The Transhuman Antihero may be seen as a brief survey of the history of speculative fiction from the perspective of the “monster”. Indeed, in the book's last and perhaps most important chapter, Grantham considers the image of the monster as being particularly important in offering “new insight into the crisis of identity as well as the generalised fear and anxiety surrounding the emergence of transhuman theory and the possibility of transhuman individuals” (p. 170). Closely examining Morgan's Black Man, whose protagonist is a genetically engineered human with the kind of natural aggression and predisposition to violence that is particularly suitable for engaging in war and conflict, Grantham is able to guide readers back to Shelley's Frankenstein in which the fate of individuals defined and discriminated against as monsters may give some hint as to the potential consequences of life-creating technologies on a global scale. In the same way that readers of Shelley's story may wonder whether Frankenstein is more monstrous than the monster he creates, Grantham correctly points out that in the case of transhumans in Morgan's book, the boundaries between polarised identities (e.g. human and non-human, man and monster) are deliberately crossed. That the transhuman antiheroes in both narratives come to adopt their monstrous identities, in spite of their clear awareness of how monsters are feared and loathed by men, fully indicates how human-like they are. In Grantham's words, for all their limited capacity to effect change, the antiheroes reflect “a unique form of courage, one that is perhaps more accurately suited to contemporary social reality” (p. 5).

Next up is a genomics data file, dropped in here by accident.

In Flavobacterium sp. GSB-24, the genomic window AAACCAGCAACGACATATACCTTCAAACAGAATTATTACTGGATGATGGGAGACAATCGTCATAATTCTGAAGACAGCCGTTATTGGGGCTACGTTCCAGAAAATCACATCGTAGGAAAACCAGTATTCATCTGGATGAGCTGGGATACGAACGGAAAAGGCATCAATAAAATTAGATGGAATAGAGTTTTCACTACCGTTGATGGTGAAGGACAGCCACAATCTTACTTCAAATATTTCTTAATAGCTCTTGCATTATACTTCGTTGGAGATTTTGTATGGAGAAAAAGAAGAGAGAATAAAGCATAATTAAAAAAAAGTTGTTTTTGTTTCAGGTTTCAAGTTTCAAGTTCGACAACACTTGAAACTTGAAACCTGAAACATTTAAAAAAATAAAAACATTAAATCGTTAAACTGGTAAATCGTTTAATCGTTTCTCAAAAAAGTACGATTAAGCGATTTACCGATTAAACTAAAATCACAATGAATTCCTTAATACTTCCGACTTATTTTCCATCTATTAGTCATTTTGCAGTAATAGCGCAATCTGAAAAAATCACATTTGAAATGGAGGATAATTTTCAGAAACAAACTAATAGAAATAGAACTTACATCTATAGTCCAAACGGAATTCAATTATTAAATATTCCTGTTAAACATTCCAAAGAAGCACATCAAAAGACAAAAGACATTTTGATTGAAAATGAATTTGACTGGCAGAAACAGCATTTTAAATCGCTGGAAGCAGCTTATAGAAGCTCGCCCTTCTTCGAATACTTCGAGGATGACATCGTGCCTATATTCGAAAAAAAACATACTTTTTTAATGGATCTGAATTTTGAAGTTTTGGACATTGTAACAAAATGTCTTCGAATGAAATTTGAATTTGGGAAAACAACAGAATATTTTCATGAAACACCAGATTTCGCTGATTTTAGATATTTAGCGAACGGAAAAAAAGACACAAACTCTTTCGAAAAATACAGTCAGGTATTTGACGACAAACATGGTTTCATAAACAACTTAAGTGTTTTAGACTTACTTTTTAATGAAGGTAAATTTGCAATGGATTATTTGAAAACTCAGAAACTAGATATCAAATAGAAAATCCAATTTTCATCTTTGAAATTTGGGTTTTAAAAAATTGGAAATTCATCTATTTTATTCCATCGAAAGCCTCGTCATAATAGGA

Therefore, it seems fair for this reviewer to suggest that Grantham is likely to agree with Theodora Goss's conclusion in her valuable essay “The Invention of the Modern Monster”. 
Our willingness to listen when the monster speaks indicates an openness to hybridity and ambiguity, to voices that tell us what we may not want to hear... In that future, at once frightening and exhilarating, we will have to acknowledge that the boundary between self and other has always been something we create. How we perceive and present monsters will continue to change in response to our cultural needs – but monsters will always signify. They will always function as cultural barometers that allow us to gauge who we think we are, what we do or do not wish to become. Because monsters are always, finally, about us.
Christine Sun, Independent Scholar